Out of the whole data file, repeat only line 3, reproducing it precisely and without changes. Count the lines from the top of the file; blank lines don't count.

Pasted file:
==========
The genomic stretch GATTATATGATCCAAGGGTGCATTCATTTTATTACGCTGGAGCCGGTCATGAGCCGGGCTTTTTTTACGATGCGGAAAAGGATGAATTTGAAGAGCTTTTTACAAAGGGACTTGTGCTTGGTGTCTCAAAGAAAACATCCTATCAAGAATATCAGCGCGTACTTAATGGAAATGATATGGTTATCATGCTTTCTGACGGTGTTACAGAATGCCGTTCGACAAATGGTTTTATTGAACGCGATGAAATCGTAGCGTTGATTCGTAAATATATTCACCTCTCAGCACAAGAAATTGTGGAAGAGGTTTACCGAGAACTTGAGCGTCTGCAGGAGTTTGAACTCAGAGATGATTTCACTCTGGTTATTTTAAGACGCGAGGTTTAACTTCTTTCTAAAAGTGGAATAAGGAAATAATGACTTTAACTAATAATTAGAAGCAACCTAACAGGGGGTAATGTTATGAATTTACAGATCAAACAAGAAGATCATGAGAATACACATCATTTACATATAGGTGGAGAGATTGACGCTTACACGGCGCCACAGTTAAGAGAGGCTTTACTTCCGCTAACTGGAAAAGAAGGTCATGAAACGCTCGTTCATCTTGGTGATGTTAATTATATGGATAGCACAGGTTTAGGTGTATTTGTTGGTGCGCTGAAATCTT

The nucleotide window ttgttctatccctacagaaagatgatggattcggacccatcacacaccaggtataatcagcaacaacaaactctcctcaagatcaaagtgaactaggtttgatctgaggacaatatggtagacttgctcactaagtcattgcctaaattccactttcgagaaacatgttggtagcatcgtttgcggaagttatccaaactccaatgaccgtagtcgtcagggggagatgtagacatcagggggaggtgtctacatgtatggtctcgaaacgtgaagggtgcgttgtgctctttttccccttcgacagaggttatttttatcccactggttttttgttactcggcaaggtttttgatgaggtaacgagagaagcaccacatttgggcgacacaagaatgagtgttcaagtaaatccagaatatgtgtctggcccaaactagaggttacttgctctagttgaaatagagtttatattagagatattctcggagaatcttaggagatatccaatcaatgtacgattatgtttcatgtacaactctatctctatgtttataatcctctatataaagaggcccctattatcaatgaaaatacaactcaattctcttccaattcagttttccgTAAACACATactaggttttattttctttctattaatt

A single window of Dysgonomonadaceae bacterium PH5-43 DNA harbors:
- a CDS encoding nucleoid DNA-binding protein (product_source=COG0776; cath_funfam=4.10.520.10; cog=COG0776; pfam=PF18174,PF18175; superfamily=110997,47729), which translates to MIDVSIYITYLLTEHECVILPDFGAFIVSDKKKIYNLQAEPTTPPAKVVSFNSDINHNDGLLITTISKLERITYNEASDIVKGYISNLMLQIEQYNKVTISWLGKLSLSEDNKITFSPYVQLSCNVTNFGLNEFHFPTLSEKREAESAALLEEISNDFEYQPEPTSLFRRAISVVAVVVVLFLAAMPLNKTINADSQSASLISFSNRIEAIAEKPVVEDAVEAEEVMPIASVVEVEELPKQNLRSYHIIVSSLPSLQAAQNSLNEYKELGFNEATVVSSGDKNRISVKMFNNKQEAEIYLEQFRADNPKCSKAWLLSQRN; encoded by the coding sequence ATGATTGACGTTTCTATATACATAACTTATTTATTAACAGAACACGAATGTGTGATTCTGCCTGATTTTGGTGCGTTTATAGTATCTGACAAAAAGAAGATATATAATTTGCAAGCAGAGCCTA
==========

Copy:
A single window of Dysgonomonadaceae bacterium PH5-43 DNA harbors: